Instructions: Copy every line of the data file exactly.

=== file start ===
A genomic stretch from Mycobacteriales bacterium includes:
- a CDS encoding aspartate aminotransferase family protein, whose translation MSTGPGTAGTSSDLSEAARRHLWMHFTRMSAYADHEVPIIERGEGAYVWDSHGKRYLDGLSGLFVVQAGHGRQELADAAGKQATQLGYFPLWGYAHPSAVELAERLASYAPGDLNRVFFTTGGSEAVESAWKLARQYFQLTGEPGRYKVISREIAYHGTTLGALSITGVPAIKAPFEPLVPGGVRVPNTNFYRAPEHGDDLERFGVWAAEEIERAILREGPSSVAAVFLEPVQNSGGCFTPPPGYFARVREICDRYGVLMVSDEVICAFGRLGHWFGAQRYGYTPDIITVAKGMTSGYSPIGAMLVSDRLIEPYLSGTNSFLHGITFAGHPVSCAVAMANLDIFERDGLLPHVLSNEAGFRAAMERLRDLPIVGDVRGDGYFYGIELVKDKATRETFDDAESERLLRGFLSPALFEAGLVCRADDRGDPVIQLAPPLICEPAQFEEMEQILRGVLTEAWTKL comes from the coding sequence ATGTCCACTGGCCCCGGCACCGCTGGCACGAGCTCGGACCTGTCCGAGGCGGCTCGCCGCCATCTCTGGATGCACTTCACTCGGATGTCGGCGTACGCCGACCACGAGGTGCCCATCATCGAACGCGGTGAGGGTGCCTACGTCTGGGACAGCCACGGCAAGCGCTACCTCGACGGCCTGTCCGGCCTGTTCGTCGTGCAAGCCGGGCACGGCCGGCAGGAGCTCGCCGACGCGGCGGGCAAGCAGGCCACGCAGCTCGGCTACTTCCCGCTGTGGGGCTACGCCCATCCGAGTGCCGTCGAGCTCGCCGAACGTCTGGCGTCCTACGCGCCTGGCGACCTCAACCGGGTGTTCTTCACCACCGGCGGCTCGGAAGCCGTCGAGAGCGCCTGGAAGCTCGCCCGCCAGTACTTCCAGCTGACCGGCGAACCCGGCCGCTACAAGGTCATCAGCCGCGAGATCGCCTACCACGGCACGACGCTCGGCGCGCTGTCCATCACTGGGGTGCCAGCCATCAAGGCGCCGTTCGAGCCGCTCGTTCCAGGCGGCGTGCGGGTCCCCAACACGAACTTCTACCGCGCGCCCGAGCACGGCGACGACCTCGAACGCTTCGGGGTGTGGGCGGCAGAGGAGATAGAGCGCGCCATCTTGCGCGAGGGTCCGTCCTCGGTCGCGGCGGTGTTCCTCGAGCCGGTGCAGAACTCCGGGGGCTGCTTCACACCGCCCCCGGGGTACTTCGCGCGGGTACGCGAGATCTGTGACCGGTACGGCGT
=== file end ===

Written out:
A genomic stretch from Mycobacteriales bacterium includes:
- a CDS encoding aspartate aminotransferase family protein, whose translation MSTGPGTAGTSSDLSEAARRHLWMHFTRMSAYADHEVPIIERGEGAYVWDSHGKRYLDGLSGLFVVQAGHGRQELADAAGKQATQLGYFPLWGYAHPSAVELAERLASYAPGDLNRVFFTTGGSEAVESAWKLARQYFQLTGEPGRYKVISREIAYHGTTLGALSITGVPAIKAPFEPLVPGGVRVPNTNFYRAPEHGDDLERFGVWAAEEIERAILREGPSSVAAVFLEPVQNSGGCFTPPPGYFARVREICDRYGVLMVSDEVICAFGRLGHWFGAQRYGYTPDIITVAKGMTSGYSPIGAMLVSDRLIEPYLSGTNSFLHGITFAGHPVSCAVAMANLDIFERDGLLPHVLSNEAGFRAAMERLRDLPIVGDVRGDGYFYGIELVKDKATRETFDDAESERLLRGFLSPALFEAGLVCRADDRGDPVIQLAPPLICEPAQFEEMEQILRGVLTEAWTKL comes from the coding sequence ATGTCCACTGGCCCCGGCACCGCTGGCACGAGCTCGGACCTGTCCGAGGCGGCTCGCCGCCATCTCTGGATGCACTTCACTCGGATGTCGGCGTACGCCGACCACGAGGTGCCCATCATCGAACGCGGTGAGGGTGCCTACGTCTGGGACAGCCACGGCAAGCGCTACCTCGACGGCCTGTCCGGCCTGTTCGTCGTGCAAGCCGGGCACGGCCGGCAGGAGCTCGCCGACGCGGCGGGCAAGCAGGCCACGCAGCTCGGCTACTTCCCGCTGTGGGGCTACGCCCATCCGAGTGCCGTCGAGCTCGCCGAACGTCTGGCGTCCTACGCGCCTGGCGACCTCAACCGGGTGTTCTTCACCACCGGCGGCTCGGAAGCCGTCGAGAGCGCCTGGAAGCTCGCCCGCCAGTACTTCCAGCTGACCGGCGAACCCGGCCGCTACAAGGTCATCAGCCGCGAGATCGCCTACCACGGCACGACGCTCGGCGCGCTGTCCATCACTGGGGTGCCAGCCATCAAGGCGCCGTTCGAGCCGCTCGTTCCAGGCGGCGTGCGGGTCCCCAACACGAACTTCTACCGCGCGCCCGAGCACGGCGACGACCTCGAACGCTTCGGGGTGTGGGCGGCAGAGGAGATAGAGCGCGCCATCTTGCGCGAGGGTCCGTCCTCGGTCGCGGCGGTGTTCCTCGAGCCGGTGCAGAACTCCGGGGGCTGCTTCACACCGCCCCCGGGGTACTTCGCGCGGGTACGCGAGATCTGTGACCGGTACGGCGT